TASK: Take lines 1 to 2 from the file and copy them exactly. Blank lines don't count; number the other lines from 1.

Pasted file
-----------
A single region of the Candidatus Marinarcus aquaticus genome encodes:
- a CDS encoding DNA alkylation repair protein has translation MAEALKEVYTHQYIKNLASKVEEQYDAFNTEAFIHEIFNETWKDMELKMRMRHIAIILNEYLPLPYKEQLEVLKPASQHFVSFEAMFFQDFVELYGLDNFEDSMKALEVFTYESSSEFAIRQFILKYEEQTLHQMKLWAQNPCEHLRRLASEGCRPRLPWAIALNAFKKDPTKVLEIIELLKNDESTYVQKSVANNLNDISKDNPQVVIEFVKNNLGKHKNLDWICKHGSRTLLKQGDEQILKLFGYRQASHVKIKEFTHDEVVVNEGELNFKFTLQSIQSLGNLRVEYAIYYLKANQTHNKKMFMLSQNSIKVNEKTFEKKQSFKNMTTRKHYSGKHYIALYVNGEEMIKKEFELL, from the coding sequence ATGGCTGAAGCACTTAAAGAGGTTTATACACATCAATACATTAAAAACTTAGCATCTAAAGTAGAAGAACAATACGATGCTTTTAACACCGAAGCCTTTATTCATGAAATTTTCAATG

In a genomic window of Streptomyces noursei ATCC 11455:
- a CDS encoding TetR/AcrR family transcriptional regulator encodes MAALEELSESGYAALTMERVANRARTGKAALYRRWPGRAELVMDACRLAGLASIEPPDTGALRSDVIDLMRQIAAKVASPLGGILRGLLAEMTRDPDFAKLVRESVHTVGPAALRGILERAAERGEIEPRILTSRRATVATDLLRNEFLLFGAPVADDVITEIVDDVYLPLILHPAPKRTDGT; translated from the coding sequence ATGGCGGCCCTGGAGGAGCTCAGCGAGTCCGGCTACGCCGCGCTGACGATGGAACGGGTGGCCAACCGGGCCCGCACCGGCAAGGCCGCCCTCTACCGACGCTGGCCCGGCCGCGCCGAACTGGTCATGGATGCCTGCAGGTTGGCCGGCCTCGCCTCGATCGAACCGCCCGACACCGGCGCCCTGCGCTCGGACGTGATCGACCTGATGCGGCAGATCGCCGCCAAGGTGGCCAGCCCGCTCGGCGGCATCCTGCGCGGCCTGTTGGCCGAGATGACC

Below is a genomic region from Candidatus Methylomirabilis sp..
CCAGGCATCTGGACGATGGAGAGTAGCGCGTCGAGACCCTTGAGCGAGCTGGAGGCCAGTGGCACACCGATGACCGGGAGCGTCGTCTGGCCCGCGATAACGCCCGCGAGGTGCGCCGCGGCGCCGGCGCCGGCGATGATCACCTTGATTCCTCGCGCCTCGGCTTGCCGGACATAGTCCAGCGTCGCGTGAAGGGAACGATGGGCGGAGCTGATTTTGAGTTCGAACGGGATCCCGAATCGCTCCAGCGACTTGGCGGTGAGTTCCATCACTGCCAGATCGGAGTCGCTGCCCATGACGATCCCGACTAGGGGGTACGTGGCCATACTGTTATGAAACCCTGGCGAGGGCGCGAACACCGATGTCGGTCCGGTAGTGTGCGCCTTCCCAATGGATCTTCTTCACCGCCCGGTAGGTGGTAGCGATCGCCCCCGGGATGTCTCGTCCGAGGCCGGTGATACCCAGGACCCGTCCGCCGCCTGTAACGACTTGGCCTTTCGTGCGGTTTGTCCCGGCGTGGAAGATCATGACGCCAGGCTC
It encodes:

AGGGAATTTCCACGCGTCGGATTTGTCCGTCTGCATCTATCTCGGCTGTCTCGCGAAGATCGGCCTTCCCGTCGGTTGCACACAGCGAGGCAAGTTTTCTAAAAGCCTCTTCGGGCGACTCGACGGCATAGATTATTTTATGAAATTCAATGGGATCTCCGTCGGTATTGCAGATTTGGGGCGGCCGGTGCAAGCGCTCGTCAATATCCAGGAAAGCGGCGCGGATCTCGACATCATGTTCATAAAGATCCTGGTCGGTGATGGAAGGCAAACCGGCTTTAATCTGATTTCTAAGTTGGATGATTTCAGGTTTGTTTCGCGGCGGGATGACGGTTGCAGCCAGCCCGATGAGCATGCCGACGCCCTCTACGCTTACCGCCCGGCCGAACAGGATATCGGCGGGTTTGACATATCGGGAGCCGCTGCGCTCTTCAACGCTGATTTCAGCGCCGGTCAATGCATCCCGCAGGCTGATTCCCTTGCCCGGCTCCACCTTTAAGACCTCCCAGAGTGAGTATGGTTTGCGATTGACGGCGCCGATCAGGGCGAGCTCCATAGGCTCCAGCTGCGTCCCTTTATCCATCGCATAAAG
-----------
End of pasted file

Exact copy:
A single region of the Candidatus Marinarcus aquaticus genome encodes:
- a CDS encoding DNA alkylation repair protein has translation MAEALKEVYTHQYIKNLASKVEEQYDAFNTEAFIHEIFNETWKDMELKMRMRHIAIILNEYLPLPYKEQLEVLKPASQHFVSFEAMFFQDFVELYGLDNFEDSMKALEVFTYESSSEFAIRQFILKYEEQTLHQMKLWAQNPCEHLRRLASEGCRPRLPWAIALNAFKKDPTKVLEIIELLKNDESTYVQKSVANNLNDISKDNPQVVIEFVKNNLGKHKNLDWICKHGSRTLLKQGDEQILKLFGYRQASHVKIKEFTHDEVVVNEGELNFKFTLQSIQSLGNLRVEYAIYYLKANQTHNKKMFMLSQNSIKVNEKTFEKKQSFKNMTTRKHYSGKHYIALYVNGEEMIKKEFELL, from the coding sequence ATGGCTGAAGCACTTAAAGAGGTTTATACACATCAATACATTAAAAACTTAGCATCTAAAGTAGAAGAACAATACGATGCTTTTAACACCGAAGCCTTTATTCATGAAATTTTCAATG